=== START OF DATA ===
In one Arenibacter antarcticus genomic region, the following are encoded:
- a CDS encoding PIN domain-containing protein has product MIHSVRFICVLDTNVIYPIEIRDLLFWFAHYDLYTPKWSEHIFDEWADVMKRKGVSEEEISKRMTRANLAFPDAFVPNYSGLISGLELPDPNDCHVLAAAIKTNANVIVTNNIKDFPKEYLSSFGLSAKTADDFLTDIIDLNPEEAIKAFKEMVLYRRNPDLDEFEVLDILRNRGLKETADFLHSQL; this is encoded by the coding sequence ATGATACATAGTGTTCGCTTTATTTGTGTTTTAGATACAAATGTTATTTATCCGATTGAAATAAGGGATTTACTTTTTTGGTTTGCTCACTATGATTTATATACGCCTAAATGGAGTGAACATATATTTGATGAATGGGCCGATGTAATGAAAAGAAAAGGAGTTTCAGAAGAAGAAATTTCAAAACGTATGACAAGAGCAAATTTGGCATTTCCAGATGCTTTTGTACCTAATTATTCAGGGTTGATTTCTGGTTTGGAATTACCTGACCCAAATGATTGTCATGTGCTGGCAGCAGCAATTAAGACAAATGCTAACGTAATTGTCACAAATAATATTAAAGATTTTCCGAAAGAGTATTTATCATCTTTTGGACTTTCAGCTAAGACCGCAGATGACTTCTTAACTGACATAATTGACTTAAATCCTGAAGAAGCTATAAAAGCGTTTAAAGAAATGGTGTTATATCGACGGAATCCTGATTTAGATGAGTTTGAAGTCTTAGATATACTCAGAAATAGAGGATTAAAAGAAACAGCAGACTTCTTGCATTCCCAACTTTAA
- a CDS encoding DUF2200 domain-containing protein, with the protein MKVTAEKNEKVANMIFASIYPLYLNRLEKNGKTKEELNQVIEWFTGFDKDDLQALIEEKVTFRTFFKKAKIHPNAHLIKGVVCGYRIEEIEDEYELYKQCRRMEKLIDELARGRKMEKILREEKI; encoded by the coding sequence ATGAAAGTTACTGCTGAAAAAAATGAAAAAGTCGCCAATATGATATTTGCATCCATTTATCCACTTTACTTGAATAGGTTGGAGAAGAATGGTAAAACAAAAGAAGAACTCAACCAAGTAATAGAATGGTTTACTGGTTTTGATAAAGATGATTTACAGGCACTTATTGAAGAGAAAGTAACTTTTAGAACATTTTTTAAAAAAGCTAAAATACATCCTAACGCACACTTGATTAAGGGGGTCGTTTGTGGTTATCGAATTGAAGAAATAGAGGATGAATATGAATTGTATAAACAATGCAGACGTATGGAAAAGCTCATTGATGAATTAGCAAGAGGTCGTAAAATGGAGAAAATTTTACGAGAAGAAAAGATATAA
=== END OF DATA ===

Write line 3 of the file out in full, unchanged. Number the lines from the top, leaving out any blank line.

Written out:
- a CDS encoding DUF2200 domain-containing protein, with the protein MKVTAEKNEKVANMIFASIYPLYLNRLEKNGKTKEELNQVIEWFTGFDKDDLQALIEEKVTFRTFFKKAKIHPNAHLIKGVVCGYRIEEIEDEYELYKQCRRMEKLIDELARGRKMEKILREEKI; encoded by the coding sequence ATGAAAGTTACTGCTGAAAAAAATGAAAAAGTCGCCAATATGATATTTGCATCCATTTATCCACTTTACTTGAATAGGTTGGAGAAGAATGGTAAAACAAAAGAAGAACTCAACCAAGTAATAGAATGGTTTACTGGTTTTGATAAAGATGATTTACAGGCACTTATTGAAGAGAAAGTAACTTTTAGAACATTTTTTAAAAAAGCTAAAATACATCCTAACGCACACTTGATTAAGGGGGTCGTTTGTGGTTATCGAATTGAAGAAATAGAGGATGAATATGAATTGTATAAACAATGCAGACGTATGGAAAAGCTCATTGATGAATTAGCAAGAGGTCGTAAAATGGAGAAAATTTTACGAGAAGAAAAGATATAA